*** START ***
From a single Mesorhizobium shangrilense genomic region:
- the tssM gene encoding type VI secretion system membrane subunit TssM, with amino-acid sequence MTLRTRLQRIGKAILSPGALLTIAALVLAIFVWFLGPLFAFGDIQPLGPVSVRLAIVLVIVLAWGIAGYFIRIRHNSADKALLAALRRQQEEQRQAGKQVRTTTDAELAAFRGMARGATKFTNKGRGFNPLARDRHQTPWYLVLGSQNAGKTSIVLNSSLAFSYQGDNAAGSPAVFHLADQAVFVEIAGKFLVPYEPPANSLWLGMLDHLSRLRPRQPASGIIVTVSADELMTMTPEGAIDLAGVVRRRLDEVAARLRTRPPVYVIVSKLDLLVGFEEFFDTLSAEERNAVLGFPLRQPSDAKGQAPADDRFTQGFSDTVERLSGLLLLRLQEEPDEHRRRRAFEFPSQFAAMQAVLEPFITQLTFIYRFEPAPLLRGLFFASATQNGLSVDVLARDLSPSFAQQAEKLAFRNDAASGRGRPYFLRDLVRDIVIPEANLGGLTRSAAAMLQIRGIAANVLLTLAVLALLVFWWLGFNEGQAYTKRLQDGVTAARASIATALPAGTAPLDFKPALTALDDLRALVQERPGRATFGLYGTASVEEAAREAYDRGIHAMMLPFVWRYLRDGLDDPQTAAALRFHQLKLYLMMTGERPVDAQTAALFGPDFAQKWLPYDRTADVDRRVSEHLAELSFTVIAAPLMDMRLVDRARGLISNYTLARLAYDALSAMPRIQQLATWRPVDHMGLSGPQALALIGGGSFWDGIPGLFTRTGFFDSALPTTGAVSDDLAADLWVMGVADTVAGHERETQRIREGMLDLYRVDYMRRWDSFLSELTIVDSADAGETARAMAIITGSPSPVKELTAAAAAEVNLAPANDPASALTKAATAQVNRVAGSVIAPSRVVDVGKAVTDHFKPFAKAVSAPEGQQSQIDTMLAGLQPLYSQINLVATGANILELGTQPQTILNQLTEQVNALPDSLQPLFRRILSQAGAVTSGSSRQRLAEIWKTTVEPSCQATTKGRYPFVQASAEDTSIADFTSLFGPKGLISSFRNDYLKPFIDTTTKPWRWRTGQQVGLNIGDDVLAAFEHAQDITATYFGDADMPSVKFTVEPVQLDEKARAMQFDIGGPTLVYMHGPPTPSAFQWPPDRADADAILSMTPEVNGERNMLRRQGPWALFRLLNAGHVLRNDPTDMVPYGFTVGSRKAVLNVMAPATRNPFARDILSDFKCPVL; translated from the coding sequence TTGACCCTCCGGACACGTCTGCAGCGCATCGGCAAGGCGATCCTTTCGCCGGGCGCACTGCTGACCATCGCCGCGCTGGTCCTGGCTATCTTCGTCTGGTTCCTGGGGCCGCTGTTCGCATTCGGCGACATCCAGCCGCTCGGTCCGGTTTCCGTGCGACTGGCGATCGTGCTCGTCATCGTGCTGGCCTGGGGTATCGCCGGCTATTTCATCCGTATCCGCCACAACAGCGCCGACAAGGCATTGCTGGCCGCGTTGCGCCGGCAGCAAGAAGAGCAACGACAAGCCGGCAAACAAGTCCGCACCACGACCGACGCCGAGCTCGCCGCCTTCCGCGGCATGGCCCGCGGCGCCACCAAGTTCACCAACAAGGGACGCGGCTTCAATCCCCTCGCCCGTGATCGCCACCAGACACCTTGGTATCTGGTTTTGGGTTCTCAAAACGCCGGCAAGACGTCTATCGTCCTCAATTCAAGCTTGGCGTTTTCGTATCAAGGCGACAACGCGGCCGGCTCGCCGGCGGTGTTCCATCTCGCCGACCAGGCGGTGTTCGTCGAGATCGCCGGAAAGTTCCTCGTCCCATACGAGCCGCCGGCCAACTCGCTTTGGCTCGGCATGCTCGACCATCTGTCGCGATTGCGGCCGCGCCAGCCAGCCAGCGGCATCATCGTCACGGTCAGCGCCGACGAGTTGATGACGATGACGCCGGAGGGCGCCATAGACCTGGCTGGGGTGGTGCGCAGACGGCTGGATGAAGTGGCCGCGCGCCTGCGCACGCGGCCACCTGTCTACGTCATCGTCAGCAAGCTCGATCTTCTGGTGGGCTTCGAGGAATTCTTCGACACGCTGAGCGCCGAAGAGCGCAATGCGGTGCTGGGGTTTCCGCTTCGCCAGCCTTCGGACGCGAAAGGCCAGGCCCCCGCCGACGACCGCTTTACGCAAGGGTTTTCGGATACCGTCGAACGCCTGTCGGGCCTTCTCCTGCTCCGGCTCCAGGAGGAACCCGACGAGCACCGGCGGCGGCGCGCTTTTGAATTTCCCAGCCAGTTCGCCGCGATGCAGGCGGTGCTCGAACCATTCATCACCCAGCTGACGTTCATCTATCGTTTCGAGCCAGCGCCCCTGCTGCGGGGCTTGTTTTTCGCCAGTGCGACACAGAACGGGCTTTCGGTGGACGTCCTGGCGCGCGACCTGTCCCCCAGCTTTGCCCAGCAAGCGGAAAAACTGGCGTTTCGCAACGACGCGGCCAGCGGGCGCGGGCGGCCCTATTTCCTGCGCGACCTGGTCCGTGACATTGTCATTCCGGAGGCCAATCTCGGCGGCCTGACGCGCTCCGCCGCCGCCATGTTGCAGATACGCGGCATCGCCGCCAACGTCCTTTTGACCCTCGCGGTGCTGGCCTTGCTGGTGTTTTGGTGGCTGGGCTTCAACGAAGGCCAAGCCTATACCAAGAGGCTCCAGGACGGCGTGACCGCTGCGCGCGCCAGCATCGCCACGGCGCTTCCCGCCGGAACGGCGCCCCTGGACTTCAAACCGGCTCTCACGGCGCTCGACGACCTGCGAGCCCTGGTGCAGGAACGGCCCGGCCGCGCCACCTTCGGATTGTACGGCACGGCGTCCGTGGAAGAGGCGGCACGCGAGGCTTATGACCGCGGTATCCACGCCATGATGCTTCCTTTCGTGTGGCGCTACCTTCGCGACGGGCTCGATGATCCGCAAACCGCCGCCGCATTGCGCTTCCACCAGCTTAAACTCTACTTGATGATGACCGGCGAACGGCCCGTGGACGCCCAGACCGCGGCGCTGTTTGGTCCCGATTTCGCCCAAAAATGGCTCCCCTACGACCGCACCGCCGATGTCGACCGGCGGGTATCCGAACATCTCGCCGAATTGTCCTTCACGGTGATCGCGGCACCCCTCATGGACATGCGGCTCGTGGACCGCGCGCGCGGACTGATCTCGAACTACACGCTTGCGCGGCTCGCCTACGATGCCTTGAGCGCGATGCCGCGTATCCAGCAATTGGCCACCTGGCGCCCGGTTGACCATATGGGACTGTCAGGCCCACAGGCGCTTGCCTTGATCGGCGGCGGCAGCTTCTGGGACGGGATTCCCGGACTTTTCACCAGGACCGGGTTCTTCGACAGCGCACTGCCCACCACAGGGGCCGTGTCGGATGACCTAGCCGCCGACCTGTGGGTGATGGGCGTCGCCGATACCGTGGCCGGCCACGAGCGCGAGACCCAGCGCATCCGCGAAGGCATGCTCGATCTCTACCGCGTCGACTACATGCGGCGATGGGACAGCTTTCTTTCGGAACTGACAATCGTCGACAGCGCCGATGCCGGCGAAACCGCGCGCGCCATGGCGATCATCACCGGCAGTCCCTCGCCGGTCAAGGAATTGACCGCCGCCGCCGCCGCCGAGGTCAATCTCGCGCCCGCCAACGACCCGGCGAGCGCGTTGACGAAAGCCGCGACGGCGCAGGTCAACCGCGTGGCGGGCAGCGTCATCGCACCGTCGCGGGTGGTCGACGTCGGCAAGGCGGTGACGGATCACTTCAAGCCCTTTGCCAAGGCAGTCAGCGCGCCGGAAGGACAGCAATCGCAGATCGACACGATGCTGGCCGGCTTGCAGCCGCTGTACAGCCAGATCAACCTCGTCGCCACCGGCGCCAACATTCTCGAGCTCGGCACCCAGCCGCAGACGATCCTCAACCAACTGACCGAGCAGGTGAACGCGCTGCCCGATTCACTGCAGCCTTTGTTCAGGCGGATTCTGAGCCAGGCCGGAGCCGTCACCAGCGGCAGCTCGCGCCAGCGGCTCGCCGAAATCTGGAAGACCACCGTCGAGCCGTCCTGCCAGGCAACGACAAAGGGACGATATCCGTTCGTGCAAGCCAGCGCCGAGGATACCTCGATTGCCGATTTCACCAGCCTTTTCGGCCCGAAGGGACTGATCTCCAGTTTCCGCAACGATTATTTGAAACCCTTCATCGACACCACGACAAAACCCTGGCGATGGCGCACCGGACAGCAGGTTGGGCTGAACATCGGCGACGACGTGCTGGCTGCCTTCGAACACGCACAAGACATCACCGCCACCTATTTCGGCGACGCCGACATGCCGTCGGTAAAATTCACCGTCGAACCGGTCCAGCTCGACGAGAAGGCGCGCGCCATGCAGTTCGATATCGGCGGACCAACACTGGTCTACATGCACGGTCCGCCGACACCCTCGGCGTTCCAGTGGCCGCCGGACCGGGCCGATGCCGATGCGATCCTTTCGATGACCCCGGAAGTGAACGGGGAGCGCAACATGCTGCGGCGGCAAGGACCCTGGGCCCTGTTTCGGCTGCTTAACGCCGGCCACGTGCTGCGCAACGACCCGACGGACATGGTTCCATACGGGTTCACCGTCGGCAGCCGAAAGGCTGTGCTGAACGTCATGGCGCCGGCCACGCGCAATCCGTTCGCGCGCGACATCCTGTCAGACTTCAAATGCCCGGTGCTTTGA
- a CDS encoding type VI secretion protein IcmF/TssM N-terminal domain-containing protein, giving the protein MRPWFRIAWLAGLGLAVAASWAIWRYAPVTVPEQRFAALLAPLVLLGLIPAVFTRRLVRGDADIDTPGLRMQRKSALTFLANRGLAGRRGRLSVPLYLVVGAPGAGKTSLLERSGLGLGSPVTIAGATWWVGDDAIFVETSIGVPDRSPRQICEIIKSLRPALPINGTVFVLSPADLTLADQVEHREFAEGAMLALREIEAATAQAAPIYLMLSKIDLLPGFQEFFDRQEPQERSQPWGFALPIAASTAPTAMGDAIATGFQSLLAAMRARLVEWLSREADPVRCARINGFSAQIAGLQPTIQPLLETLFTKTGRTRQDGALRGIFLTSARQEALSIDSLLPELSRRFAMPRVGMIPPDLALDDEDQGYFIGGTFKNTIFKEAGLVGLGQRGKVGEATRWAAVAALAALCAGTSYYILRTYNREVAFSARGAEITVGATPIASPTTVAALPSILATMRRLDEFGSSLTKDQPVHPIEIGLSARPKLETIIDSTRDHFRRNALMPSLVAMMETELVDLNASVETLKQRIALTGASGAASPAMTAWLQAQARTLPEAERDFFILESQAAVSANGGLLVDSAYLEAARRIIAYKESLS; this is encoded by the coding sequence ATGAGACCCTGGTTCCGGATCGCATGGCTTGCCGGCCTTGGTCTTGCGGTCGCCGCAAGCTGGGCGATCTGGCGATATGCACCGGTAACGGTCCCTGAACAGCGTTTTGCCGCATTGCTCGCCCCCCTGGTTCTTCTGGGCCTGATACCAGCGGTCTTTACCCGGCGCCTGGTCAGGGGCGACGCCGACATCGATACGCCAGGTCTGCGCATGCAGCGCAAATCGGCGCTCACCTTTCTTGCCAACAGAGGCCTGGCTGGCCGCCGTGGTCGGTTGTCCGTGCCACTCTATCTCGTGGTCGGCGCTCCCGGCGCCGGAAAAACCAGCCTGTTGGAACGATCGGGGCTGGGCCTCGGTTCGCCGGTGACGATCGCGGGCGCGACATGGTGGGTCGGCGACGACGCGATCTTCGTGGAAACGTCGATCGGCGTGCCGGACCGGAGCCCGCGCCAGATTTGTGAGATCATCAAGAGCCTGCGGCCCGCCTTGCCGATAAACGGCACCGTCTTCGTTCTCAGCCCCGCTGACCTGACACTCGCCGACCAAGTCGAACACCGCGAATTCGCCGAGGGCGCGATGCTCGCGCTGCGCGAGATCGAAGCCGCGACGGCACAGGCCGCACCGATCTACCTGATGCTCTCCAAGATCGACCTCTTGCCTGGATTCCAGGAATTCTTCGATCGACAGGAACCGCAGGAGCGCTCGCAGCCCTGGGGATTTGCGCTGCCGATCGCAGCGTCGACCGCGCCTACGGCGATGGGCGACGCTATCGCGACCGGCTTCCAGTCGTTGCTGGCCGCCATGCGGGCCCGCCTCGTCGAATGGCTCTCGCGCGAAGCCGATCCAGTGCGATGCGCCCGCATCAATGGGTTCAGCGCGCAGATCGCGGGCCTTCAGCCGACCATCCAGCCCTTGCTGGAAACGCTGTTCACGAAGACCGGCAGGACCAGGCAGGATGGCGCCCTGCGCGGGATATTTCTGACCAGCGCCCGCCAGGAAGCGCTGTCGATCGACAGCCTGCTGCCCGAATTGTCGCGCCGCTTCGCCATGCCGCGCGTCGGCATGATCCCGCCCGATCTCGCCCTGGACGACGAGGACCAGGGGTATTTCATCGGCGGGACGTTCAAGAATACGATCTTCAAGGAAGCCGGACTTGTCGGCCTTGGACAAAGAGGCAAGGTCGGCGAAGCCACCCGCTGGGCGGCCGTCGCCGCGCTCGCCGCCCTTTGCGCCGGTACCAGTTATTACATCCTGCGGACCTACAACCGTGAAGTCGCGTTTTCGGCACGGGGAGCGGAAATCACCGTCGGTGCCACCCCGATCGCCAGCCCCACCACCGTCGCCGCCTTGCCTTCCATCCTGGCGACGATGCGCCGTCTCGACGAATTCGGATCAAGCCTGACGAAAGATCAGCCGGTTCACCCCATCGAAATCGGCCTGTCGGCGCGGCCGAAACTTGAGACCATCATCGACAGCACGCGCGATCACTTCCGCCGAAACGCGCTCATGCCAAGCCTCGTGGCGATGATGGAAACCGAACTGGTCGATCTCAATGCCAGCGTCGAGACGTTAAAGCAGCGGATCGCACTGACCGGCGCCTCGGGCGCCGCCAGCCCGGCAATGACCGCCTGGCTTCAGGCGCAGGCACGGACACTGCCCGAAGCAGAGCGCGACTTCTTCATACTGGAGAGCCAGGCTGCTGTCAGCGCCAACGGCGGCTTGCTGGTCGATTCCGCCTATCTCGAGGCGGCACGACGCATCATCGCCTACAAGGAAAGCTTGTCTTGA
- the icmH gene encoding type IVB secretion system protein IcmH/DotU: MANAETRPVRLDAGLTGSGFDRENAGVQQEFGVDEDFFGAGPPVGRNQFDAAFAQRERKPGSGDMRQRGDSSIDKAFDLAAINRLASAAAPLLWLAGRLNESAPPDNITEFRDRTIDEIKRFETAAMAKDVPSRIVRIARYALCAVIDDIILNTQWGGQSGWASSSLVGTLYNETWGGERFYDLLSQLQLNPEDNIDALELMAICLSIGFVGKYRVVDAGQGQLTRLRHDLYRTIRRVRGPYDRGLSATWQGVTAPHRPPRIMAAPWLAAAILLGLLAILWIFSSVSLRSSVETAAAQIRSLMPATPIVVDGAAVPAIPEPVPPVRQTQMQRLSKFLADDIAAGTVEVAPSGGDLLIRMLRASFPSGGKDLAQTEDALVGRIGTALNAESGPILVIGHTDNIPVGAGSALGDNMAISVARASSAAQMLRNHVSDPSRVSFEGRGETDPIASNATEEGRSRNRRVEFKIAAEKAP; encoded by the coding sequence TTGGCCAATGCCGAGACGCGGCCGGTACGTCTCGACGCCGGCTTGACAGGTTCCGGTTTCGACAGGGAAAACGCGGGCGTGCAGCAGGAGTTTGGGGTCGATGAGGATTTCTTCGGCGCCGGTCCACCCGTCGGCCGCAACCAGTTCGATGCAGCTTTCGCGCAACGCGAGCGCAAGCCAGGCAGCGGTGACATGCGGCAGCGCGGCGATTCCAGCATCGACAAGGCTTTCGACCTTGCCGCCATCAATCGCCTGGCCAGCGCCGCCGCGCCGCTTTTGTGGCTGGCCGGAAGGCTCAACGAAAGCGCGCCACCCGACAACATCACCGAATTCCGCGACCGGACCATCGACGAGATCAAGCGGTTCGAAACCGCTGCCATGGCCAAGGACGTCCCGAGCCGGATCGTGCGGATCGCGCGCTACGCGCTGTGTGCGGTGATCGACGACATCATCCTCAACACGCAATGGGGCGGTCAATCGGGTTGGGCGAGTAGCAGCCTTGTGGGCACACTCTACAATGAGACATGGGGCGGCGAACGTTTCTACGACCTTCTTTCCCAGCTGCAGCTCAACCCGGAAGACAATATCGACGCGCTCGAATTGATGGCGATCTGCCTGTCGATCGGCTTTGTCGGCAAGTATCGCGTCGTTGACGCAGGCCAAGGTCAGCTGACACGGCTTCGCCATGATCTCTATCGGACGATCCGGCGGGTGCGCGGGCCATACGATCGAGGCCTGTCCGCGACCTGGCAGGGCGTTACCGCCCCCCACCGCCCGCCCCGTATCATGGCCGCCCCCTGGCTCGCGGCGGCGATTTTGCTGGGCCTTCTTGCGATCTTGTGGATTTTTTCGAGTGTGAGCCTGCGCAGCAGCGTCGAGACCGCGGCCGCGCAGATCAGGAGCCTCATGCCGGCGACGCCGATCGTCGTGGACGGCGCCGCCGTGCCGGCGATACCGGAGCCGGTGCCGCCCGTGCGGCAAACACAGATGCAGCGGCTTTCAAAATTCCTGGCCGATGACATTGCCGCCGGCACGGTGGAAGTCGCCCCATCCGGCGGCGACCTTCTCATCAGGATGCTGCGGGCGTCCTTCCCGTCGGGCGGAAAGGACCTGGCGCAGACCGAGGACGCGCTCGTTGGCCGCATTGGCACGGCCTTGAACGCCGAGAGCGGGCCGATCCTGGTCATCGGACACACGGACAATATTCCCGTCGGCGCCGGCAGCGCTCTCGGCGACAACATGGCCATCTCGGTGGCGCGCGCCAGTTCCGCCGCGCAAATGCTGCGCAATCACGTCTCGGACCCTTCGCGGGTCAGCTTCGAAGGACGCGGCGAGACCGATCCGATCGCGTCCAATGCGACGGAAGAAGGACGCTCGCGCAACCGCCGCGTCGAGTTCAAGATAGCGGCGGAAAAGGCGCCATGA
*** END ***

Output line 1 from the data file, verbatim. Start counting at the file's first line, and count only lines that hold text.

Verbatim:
From a single Mesorhizobium shangrilense genomic region: